Lord Byron first used the concept of a literary “lower Empire” in an 1817 letter to John Murray, to contrast the “wrong revolutionary poetic system—or systems” of contemporary authors with the greater empire of Alexander Pope:
I took Moore’s poems & my own & some others — & went over them side by side with Pope’s—and I was really astonished (I ought not to have been so) a nd mortified - at the ineffable distance in point of sense—harmony—effect—and even Imagination Passion—& Invention—between the little Queen Anne’s Man—& us of the lower Empire-(BLJ 5:265)
In 1823, Byron deployed the phrase again in Don Juan.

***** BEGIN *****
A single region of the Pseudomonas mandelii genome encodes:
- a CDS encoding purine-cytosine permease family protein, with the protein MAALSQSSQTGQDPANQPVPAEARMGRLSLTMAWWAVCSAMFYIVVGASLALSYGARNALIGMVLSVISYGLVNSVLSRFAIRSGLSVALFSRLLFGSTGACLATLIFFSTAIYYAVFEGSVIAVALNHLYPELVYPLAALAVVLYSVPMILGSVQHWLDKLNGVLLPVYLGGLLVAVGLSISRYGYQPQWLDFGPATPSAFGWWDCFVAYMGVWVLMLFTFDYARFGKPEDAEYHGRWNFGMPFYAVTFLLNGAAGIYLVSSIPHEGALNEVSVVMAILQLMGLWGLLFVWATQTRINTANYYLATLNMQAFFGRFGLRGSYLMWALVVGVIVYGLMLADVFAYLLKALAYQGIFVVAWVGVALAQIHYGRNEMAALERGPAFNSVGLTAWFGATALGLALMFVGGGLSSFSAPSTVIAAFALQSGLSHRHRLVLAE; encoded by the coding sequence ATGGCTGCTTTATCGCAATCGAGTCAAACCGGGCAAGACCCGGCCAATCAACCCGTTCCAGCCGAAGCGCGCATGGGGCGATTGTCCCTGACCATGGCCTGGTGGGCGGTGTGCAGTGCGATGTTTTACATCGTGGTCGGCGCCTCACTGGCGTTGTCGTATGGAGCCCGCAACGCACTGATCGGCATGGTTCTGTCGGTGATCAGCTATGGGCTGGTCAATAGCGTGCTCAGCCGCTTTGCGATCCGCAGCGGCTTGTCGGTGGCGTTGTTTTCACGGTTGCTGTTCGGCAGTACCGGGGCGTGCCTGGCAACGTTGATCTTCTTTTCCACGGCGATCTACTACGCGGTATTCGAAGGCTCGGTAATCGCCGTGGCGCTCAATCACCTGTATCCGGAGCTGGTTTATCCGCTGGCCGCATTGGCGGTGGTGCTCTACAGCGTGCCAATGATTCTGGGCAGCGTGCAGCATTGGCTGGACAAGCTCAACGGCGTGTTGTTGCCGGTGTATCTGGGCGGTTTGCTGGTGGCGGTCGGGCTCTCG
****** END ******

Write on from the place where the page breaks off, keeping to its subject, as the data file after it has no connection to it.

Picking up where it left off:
Describing a society in which every “paltry magazine” produces its “greatest living poet” (XI.54.7–8) who struts and frets, as Byron had, on the public stage, he declares:
This is the literary lower empire, Where the prætorian bands take up the matter;— … Now, were I once at home, and in good satire, I’d try conclusions with those Janizaries, And show them what an intellectual war is. (XI.62.1–8)